(Berlin) – The start of a landmark trial in Germany of two people alleged to be former Syrian intelligence officials on crimes against humanity charges is an important chance for victims to see justice done, Human Rights Watch said today. Judges in the city of Koblenz will begin hearing evidence on April 23, 2020 in the first trial about torture by state agents during Syria’s nearly decade-long brutal armed conflict.
“This trial is a watershed moment for victims determined to see justice for the crimes they suffered in Syria,” said Balkees Jarrah, associate international justice director at Human Rights Watch. “Today’s proceedings should serve as an important reminder that more is needed to ensure accountability for the conflict’s horrific atrocities.”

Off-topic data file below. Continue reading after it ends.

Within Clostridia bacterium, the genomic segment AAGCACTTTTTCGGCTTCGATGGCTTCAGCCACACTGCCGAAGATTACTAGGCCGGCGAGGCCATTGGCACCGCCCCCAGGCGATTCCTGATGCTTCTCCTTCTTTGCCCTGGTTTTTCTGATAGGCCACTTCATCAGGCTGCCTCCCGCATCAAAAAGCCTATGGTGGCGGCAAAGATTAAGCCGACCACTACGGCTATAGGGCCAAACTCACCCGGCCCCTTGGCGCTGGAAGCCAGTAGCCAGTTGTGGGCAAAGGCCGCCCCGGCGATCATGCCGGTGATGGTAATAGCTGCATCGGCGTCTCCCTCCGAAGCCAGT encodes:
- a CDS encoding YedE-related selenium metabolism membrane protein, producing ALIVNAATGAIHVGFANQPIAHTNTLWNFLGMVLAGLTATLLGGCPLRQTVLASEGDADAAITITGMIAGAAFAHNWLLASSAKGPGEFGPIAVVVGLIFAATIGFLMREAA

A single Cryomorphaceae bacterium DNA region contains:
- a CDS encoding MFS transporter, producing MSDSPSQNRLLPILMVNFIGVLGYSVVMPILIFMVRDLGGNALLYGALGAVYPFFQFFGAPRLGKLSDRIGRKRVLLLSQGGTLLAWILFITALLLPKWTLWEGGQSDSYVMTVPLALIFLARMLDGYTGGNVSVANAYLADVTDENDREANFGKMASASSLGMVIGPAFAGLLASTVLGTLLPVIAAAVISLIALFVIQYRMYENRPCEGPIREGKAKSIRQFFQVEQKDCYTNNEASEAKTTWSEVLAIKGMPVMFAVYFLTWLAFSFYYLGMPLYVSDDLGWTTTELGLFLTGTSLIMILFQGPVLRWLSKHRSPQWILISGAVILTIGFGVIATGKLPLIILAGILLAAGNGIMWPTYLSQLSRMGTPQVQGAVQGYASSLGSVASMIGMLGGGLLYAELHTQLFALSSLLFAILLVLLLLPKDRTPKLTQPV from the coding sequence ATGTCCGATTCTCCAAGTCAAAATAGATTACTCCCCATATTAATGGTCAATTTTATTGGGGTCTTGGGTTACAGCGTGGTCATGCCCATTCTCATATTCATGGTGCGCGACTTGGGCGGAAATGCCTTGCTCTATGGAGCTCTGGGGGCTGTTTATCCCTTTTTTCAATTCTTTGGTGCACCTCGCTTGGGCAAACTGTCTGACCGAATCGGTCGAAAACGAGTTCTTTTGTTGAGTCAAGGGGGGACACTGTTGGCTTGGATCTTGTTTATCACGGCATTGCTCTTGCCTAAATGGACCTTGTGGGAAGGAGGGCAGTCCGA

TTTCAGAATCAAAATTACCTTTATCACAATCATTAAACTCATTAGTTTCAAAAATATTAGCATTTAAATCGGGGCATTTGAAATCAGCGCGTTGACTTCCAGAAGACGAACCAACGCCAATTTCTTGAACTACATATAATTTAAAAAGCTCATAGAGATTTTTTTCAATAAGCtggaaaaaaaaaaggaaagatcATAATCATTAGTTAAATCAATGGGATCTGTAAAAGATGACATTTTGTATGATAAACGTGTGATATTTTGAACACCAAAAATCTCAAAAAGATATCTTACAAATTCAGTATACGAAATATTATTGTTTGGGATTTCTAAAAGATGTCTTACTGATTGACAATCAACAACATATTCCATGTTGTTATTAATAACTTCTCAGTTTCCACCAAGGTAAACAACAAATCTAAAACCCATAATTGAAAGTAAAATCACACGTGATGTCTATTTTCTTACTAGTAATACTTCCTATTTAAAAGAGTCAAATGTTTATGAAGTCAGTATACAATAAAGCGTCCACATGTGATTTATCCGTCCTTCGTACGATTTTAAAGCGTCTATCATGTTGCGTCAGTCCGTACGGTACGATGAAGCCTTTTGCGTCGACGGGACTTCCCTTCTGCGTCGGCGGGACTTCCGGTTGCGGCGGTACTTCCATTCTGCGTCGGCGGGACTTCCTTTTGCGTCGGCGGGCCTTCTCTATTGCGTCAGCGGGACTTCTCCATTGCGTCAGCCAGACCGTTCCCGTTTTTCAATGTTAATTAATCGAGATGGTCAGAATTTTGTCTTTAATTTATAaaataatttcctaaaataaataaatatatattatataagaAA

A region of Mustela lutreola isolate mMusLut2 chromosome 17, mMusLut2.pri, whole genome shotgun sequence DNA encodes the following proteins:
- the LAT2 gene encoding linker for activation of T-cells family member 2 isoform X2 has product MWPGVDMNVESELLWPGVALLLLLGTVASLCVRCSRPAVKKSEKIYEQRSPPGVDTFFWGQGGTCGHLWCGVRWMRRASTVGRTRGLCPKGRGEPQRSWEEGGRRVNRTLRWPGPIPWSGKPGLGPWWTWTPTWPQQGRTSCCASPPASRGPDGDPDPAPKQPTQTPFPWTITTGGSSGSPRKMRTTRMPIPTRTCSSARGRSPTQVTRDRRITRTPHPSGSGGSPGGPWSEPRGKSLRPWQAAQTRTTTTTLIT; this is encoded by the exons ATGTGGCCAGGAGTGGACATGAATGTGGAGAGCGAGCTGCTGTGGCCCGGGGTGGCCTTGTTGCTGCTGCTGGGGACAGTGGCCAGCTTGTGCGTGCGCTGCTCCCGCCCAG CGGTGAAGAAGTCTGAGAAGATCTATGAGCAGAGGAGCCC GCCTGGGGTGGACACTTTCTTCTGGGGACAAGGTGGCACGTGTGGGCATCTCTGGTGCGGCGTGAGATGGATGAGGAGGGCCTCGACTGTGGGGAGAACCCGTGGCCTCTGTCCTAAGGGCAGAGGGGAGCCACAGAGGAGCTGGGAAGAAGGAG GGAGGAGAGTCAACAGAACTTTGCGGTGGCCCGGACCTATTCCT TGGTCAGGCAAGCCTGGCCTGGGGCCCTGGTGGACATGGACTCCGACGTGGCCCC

The two accused in the case are Anwar R. and Eyad A., an alleged former intelligence officer and a lower ranking subordinate at Syria’s General Intelligence Directorate, one of the country’s four main intelligence agencies commonly referred to collectively as the mukhabarat. The full names of the accused have been withheld by German officials in line with national privacy laws. Their trial in Germany is possible because the country’s laws recognize universal jurisdiction over certain of the most serious crimes under international law, allowing for the investigation and prosecution of these crimes no matter where they were committed and regardless of the nationality of the suspects or victims.
Universal jurisdiction cases are an increasingly important part of international efforts to hold those responsible for atrocities accountable, provide justice to victims who have nowhere else to turn, deter future crimes, and help ensure that countries do not become safe havens for human rights abusers, Human Rights Watch said.